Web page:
Creativity is once again taking a back seat to deal-making as traditional media companies like NBC Universal, Fox and Condé Nast join the fray of firms seeking business at the Cannes Lions International Festival of Creativity.
Stars from “Saturday Night Live” are appearing on the Cannes mainstage, for example, alongside Linda Yaccarino, chairman-advertising sales and client partnerships, NBCU.
“We have increased our presence this year and we’re excited to continue the tradition of NBC Universal at the Cannes Lions Festival because it’s one of the places we form unique partnerships,” an NBCU spokewoman said. “We always want to be where our clients are. Cannes Lions is at the intersection of technology, data and, most of all, creativity. Content investment is where we’re placing our bets. We continue leading and evangelizing the transformation that’s taking place in premium video.”
It’s a departure for a creative festival that’s already bursting with digital media and ad tech companies that come looking for deals and partnerships with media buyers and other firms. Google, Yahoo, AOL, Facebook and Twitter, as well as a swirl of smaller ad tech companies, have for years invested in the festival, with expensive cabanas on the Croissette, extravagant parties and branded yachts.
Those digital companies “were able to come here and set the agenda,” said Nigel Morris, CEO of DentsuAegis for the Americas. Traditional media companies, however, have been too complacent compared to digital media companies whose Cannes visits were fueled by rapid growth, he added. “My hope is it’s a genuine signal that [traditional media companies] really are going to adapt.”
“In general, there seems to be a higher turnout of media players in a week that had been recently dominated by the platforms,” said Edward Menicheschi, CMO of Condé Nast and president of Condé Nast Media Group. “We have a bigger team here.”
The publishing company, which owns glossies like Vanity Fair and Vogue, is in Cannes promoting its branded content and efforts related to film, TV and virtual reality through Conde Nast Entertainment. It’s also introducing a data product called Conde Nast Spire, he added.
Still, Cannes is “fundamentally about the agencies,” he said.
Discovery Communications has several executives from ad sales, corporate marketing and its creative team attending, as well as its head of Eurosport and International ad sales.
Viacom, which has had a presence in Cannes for several years, this year brought members of its Velocity team, its integrated marketing and creative content unit, among other executives.
“Viacom goes because we can showcase our innovation in an extremely target-rich environment — so many of our partners are there,” a company spokeswoman said.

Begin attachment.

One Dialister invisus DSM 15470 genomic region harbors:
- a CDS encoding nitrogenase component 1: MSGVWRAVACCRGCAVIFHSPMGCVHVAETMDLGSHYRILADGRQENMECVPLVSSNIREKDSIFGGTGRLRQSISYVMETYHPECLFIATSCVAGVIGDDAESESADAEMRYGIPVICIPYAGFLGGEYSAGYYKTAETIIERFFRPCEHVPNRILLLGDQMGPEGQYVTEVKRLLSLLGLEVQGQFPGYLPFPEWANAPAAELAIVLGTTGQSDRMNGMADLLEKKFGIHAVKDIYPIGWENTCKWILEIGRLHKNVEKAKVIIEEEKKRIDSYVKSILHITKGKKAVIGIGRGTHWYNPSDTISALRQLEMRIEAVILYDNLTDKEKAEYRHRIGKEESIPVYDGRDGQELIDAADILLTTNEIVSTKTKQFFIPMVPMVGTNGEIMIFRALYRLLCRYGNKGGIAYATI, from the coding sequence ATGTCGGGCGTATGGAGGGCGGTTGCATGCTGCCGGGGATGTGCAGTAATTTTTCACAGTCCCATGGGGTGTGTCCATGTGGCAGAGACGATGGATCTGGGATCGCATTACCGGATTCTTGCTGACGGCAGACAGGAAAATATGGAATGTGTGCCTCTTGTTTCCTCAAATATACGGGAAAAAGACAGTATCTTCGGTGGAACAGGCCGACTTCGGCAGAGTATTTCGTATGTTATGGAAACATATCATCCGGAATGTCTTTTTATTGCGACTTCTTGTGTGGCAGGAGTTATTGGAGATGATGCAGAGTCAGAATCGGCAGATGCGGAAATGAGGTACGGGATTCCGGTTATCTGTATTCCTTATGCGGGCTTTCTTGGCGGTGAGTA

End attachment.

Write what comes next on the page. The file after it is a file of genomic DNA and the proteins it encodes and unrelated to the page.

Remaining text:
Some senior leadership from Turner are also in attendance.
Vox sent the same number of people to Cannes this year as before, a small group, but is focusing on elevating the Vox Media brand via talks, panels, small events and as content activations such as a Cannes-specific Eater heatmap, according to a spokesman.
There are “scores more” media companies in Cannes, including bigger presences from companies such as NBCU, CBS and Univision, which is here for the first time, said Wenda Harris Millard, president and COO of MediaLink, a media and marketing consultancy whose clients include Cannes attendees from the media industry.
“They want to make very sure that they are visible to all of the marketers and major agency people who are here,” she said. “It doesn’t feel great to them to look down the Croissette and see Google owns that or Twitter owns that. They want to make sure they are part of the party.”
It all started when the conference, in its infancy as a creative forum, started attracting media agencies, Ms. Millard added. “If media agencies come in, you have everyone selling everything come in,” she said.
But for these traditional media newcomers who need to partner with digital companies that can distribute their content, being in Cannes is also about partnerships and deals. In just one day, Ms. Millard said she heard about multiple deals between large broadcasters and digital companies. “Major [digital] players are saying we really need to sit down and talk about how we can distribute your content,” she said.
“They are trying to stay relevant as content and advertising moves to other platforms and demonstrate that they can compete with the creative agencies, digital content creators and the like who are making inroads in brand content creation and creativity,” said Beth Reily, head of global media and consumer engagement, Motorola.
Contributing: Jeremy Barr